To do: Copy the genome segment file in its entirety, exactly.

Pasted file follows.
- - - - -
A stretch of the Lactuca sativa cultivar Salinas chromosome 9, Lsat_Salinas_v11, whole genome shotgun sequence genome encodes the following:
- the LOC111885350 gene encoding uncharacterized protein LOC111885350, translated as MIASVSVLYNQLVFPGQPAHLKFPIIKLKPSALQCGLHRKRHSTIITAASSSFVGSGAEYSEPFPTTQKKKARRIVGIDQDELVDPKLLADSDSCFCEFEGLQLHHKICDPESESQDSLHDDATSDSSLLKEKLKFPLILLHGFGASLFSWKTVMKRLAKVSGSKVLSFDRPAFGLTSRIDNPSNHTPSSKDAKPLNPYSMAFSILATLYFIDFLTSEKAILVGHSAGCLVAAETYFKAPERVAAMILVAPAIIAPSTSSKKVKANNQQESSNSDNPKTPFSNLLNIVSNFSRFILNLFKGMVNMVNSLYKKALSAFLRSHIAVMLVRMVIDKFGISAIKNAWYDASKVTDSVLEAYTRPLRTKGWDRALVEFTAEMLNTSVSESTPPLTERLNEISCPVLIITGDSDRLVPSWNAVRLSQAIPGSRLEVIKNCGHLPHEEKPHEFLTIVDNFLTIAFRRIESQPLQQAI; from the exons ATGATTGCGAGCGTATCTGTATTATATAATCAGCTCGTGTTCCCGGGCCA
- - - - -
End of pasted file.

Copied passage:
A stretch of the Lactuca sativa cultivar Salinas chromosome 9, Lsat_Salinas_v11, whole genome shotgun sequence genome encodes the following:
- the LOC111885350 gene encoding uncharacterized protein LOC111885350, translated as MIASVSVLYNQLVFPGQPAHLKFPIIKLKPSALQCGLHRKRHSTIITAASSSFVGSGAEYSEPFPTTQKKKARRIVGIDQDELVDPKLLADSDSCFCEFEGLQLHHKICDPESESQDSLHDDATSDSSLLKEKLKFPLILLHGFGASLFSWKTVMKRLAKVSGSKVLSFDRPAFGLTSRIDNPSNHTPSSKDAKPLNPYSMAFSILATLYFIDFLTSEKAILVGHSAGCLVAAETYFKAPERVAAMILVAPAIIAPSTSSKKVKANNQQESSNSDNPKTPFSNLLNIVSNFSRFILNLFKGMVNMVNSLYKKALSAFLRSHIAVMLVRMVIDKFGISAIKNAWYDASKVTDSVLEAYTRPLRTKGWDRALVEFTAEMLNTSVSESTPPLTERLNEISCPVLIITGDSDRLVPSWNAVRLSQAIPGSRLEVIKNCGHLPHEEKPHEFLTIVDNFLTIAFRRIESQPLQQAI; from the exons ATGATTGCGAGCGTATCTGTATTATATAATCAGCTCGTGTTCCCGGGCCA